• Education – a sector with a strong foundation and great potential. Malta is known as a centre for teaching English as a Foreign Language (TEFL). What most don’t know, however, is that Malta also has a strong presence of specialised institutions that provide training for the oil and gas sector and several international universities with various services.

    Labour Contracts Law in Malta

    In Malta, contracts need not necessarily be in writing. However, under the Information to Employees Regulations, a written agreement of basic details must be presented to the employee by eight days after the commencement of the employment if this latter is intended to last longer than one month with more than eight hours of work per week. Some key factors include: 

    • Detailing whether the contract is permanent or fixed and whether a probation period (not to exceed six months) is involved.
    • Start date.
    • Remuneration and benefits, guaranteeing at least the National Minimum Wage. 
    • Social conditions such as sick pay, maternity, and parental leave.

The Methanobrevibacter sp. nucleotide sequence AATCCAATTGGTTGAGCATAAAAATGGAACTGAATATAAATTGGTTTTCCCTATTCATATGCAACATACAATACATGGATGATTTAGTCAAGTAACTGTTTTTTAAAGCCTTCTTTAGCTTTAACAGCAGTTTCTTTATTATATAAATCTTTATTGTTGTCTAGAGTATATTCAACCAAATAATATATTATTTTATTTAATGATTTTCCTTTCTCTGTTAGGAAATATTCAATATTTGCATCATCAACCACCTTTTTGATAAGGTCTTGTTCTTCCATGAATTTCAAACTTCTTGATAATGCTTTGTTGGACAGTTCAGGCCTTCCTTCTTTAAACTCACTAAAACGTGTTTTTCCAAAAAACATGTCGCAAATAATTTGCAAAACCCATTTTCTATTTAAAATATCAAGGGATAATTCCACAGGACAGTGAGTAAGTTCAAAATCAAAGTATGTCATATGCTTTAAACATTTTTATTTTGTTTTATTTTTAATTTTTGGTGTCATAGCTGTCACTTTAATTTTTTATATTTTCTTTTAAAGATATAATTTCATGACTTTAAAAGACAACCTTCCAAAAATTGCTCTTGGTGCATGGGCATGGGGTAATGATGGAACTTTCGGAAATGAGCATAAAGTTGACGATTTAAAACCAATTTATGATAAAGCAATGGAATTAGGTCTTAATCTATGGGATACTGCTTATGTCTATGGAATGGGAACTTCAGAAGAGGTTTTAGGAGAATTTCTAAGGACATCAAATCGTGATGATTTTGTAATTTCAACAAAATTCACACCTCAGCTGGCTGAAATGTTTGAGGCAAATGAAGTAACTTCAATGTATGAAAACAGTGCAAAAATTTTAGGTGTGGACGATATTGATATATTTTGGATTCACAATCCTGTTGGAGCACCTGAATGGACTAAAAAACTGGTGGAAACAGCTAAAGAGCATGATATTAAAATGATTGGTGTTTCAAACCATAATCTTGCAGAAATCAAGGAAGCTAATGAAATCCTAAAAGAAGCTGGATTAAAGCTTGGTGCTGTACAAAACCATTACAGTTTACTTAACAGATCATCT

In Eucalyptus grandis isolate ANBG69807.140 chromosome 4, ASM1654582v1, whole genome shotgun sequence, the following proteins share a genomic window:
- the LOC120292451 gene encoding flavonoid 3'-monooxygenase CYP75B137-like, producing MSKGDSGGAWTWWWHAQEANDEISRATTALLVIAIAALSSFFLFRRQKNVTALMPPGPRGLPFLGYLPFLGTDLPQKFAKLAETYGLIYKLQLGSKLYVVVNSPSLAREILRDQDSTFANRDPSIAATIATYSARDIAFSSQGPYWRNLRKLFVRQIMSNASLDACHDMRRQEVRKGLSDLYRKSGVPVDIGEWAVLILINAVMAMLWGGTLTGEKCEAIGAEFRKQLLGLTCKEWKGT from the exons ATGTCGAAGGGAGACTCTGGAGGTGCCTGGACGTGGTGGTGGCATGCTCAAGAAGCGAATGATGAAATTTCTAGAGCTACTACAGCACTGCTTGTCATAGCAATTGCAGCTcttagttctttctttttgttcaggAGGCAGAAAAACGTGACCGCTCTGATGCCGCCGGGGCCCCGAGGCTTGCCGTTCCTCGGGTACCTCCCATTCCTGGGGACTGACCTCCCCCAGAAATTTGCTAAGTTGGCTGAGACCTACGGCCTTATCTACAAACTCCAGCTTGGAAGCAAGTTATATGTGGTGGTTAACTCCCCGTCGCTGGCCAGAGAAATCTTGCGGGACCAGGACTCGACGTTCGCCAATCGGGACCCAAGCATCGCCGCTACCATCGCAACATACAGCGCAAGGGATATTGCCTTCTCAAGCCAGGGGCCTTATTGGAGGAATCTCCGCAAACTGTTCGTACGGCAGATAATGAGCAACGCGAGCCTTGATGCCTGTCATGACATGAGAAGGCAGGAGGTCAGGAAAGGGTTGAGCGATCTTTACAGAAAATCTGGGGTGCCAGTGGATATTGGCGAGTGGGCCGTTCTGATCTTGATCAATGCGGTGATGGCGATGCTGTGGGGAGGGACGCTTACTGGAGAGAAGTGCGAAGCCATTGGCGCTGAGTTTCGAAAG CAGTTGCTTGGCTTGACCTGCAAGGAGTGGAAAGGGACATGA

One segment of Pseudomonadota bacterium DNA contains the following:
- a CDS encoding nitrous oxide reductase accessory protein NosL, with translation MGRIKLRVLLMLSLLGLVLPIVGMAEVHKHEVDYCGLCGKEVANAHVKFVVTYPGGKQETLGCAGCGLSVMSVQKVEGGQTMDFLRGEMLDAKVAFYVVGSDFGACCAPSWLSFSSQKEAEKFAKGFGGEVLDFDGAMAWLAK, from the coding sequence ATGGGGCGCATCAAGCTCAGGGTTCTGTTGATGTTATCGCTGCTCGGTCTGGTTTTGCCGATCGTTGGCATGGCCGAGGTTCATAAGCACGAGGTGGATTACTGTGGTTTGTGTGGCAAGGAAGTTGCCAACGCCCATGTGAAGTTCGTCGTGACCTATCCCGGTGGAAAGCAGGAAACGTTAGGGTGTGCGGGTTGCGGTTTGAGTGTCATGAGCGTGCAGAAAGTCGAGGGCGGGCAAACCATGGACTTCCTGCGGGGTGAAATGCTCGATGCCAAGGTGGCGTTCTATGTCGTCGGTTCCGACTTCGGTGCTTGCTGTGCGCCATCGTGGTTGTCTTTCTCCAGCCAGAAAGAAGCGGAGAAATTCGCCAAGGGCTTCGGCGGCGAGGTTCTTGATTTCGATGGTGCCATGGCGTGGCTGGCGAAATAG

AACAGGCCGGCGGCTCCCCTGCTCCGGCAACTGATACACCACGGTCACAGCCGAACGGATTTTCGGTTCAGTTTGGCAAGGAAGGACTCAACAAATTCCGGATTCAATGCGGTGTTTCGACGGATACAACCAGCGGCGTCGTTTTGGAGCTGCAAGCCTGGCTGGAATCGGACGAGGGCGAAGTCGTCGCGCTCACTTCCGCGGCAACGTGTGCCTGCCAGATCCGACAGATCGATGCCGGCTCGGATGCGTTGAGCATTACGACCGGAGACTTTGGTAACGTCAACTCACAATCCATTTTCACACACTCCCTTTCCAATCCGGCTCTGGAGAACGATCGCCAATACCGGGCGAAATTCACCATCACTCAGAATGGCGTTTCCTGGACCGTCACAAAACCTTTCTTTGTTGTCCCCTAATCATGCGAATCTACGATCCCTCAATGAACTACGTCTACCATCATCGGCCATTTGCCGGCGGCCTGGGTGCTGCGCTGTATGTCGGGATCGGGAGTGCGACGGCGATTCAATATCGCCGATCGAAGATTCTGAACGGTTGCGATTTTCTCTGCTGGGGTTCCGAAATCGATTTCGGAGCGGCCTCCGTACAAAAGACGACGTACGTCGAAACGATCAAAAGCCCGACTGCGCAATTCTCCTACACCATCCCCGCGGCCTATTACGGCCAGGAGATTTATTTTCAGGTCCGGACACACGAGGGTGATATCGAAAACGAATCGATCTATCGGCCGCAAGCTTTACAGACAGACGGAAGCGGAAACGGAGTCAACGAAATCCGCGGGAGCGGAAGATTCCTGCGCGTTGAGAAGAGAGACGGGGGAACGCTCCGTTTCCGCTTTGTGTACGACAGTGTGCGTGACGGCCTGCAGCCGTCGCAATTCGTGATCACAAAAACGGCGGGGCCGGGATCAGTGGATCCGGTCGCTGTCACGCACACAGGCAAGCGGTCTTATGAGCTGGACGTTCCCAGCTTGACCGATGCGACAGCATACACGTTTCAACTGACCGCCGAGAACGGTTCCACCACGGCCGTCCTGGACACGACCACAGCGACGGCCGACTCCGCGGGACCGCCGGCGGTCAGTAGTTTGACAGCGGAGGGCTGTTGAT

• Notice periods, termination, and dismissal policy.
    • Frequency of pay and overtime payments cannot exceed four weeks in arrears. 
    • Working hours, job description and location of employment. 
    • Procedure for breach of contract. 
    • Annual paid leave 
    • Contracts must be signed by both parties, which must be over 18 years old.
    • There is no legal requirement regarding language, but both parties must understand it.

    Tax and Labour Authorities in Malta

    Tax Authorities

    The Commissioner for Revenue – previously known as the Inland Revenue Department, this office collects taxes from individuals and businesses in a fair, timely and efficient manner to ensure that funds are available for Malta’s public services.

    Tax Compliance Unit – a semi-autonomous specialised unit within Malta’s Finance Ministry that aims to address and tackle tax evasion and fraud. The role and functions of this unit complement and support the enforcement capacities of the Inland Revenue Department, the VAT Department, and the Customs Department.

    Labour Authorities

    Department of Industrial and Employment Relations – the contact point for people and employers regarding Maltese employment. The main activities of this department are employment conditions, industrial relations (such as regulations between employment associations & trade unions), and international labour regulations (such as collaboration with the EU and other International Labour Organizations).